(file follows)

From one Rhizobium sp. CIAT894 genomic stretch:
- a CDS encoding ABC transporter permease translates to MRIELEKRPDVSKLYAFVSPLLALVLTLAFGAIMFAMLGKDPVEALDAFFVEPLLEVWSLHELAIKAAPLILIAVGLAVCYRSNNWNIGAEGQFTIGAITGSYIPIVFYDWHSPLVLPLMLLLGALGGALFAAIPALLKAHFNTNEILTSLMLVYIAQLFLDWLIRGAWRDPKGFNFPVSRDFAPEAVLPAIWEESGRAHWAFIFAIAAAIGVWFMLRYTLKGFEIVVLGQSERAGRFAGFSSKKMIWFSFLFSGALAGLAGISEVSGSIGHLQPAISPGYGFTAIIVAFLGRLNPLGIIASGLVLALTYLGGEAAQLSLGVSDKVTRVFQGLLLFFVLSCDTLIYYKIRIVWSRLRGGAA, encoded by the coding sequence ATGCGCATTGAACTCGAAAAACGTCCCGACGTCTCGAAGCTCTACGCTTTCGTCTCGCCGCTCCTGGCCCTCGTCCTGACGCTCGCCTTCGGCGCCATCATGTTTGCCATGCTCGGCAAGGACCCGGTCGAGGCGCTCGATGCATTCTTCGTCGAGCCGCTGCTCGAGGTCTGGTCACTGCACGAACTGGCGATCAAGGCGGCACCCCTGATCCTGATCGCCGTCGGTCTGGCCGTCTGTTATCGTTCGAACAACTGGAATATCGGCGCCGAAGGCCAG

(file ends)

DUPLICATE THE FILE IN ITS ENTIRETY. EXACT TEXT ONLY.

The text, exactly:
From one Rhizobium sp. CIAT894 genomic stretch:
- a CDS encoding ABC transporter permease translates to MRIELEKRPDVSKLYAFVSPLLALVLTLAFGAIMFAMLGKDPVEALDAFFVEPLLEVWSLHELAIKAAPLILIAVGLAVCYRSNNWNIGAEGQFTIGAITGSYIPIVFYDWHSPLVLPLMLLLGALGGALFAAIPALLKAHFNTNEILTSLMLVYIAQLFLDWLIRGAWRDPKGFNFPVSRDFAPEAVLPAIWEESGRAHWAFIFAIAAAIGVWFMLRYTLKGFEIVVLGQSERAGRFAGFSSKKMIWFSFLFSGALAGLAGISEVSGSIGHLQPAISPGYGFTAIIVAFLGRLNPLGIIASGLVLALTYLGGEAAQLSLGVSDKVTRVFQGLLLFFVLSCDTLIYYKIRIVWSRLRGGAA, encoded by the coding sequence ATGCGCATTGAACTCGAAAAACGTCCCGACGTCTCGAAGCTCTACGCTTTCGTCTCGCCGCTCCTGGCCCTCGTCCTGACGCTCGCCTTCGGCGCCATCATGTTTGCCATGCTCGGCAAGGACCCGGTCGAGGCGCTCGATGCATTCTTCGTCGAGCCGCTGCTCGAGGTCTGGTCACTGCACGAACTGGCGATCAAGGCGGCACCCCTGATCCTGATCGCCGTCGGTCTGGCCGTCTGTTATCGTTCGAACAACTGGAATATCGGCGCCGAAGGCCAG